A number of Japanese companies have had development hardware for the console for several months, and some are believed to be working on software demos for E3, but today brought the first confirmation that kits have shipped in the UK as well.
So far, however, the roll-out of systems appears to be to a small group of Sony's close partners, and we're only aware of two studios in the country which have hardware - although some others may simply be remaining more tight-lipped about the kits.
Details of what exactly is present in the next-generation PlayStation dev kits are sparse, but according to one development source, "they're more advanced than the PowerMac kits [Microsoft] has given us [for Xenon] - they're still prototypes, but they're closer to what'll be in the final console... The graphics chip isn't there, say, but we can get a pretty good idea by taking an NVIDIA 6800 and saying, okay, it'll be like this but faster."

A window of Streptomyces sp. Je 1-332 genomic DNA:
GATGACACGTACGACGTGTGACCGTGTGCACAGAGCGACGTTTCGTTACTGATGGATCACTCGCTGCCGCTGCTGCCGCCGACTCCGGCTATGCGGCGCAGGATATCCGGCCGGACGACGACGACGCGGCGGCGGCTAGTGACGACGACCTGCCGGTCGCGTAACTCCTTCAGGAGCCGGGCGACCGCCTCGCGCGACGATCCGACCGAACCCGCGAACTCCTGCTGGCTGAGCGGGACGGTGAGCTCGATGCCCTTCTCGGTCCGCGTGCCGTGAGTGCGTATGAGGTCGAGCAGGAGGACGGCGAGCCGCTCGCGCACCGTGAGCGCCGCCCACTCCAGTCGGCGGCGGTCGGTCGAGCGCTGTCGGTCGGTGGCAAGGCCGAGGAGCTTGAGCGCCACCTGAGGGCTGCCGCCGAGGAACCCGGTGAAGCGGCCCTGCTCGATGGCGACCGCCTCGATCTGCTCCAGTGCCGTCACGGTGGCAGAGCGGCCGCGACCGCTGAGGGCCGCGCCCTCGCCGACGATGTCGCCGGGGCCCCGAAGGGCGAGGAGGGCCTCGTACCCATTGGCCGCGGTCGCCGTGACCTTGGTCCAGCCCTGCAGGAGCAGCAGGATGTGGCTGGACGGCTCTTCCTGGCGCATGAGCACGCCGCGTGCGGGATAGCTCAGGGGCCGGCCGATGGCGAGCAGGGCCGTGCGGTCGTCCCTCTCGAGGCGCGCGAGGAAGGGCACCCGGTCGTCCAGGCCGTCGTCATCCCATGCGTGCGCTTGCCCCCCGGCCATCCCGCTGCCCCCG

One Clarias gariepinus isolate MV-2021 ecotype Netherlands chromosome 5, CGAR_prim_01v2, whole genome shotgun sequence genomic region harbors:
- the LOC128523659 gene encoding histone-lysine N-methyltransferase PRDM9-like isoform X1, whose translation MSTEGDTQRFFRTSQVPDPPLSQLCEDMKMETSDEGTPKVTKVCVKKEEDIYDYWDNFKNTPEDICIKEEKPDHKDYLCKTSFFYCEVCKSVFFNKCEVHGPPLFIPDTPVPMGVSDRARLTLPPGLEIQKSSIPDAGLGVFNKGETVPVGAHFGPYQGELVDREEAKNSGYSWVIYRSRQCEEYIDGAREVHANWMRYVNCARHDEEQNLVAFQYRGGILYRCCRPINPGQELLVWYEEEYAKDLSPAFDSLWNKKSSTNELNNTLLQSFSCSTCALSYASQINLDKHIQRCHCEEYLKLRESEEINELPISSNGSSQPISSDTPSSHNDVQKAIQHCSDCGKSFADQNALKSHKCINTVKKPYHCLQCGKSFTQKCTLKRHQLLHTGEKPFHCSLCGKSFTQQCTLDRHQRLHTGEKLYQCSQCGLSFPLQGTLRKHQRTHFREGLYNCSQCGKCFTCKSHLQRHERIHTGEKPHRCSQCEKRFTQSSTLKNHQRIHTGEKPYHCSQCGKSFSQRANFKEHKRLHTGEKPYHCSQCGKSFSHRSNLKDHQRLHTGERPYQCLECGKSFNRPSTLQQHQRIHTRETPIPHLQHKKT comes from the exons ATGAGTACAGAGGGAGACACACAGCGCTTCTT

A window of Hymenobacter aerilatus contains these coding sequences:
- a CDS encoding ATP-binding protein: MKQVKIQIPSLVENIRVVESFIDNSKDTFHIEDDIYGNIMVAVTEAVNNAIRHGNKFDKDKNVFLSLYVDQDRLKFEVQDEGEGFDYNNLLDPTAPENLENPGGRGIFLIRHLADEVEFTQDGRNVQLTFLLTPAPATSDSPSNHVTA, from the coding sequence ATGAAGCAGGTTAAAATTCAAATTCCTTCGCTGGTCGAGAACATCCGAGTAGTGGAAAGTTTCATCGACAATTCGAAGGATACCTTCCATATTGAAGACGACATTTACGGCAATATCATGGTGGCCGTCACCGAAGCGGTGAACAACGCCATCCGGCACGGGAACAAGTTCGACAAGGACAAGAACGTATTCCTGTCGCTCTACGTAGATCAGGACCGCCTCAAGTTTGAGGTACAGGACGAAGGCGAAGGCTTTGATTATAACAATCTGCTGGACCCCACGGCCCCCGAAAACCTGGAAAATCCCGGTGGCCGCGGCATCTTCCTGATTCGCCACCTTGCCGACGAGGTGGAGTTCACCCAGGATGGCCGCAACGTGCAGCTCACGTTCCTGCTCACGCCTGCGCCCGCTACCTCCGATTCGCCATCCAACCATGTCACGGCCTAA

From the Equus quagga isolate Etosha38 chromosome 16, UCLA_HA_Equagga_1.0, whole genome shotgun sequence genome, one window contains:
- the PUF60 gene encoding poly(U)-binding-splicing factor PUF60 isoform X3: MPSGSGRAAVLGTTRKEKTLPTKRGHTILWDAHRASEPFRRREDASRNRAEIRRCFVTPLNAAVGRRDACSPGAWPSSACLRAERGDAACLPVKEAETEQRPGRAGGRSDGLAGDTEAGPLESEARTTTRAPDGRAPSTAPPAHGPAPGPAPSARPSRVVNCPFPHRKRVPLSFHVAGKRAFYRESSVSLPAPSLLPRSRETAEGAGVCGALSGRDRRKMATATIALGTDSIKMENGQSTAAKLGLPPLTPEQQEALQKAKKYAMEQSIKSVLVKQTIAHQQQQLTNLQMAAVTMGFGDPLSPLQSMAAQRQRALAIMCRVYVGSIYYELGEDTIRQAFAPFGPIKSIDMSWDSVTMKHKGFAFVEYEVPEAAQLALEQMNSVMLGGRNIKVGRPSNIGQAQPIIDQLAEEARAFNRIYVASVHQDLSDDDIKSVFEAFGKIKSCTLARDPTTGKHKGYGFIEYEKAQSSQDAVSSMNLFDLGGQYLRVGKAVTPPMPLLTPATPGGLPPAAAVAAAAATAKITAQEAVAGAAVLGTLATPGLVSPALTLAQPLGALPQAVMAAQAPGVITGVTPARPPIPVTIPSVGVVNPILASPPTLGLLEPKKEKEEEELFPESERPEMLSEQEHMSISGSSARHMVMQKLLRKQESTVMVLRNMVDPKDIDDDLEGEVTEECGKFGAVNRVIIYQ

However, he did note that developers are expecting Microsoft to update the prototype PowerMac-based Xenon kits with more advanced hardware "pretty much any day now" - an important step for the company, since it's still planning to launch the next-generation Xbox before the end of the year, and industry rumours suggest that it may even have recently pulled the launch schedule forward by several weeks.
Sony plans to show the next-generation PlayStation off in public for the first time at its pre-E3 conference in Los Angeles in May, where it will almost certainly debut within a few hours of the public unveilings of Nintendo's Revolution and Microsoft's next-gen Xbox.
However, the system - which is based on a new chip called Cell, which was co-developed by IBM and Sony, and an NVIDIA graphics board - is not expected to start shipping to consumers until the second quarter of 2006 at the earliest.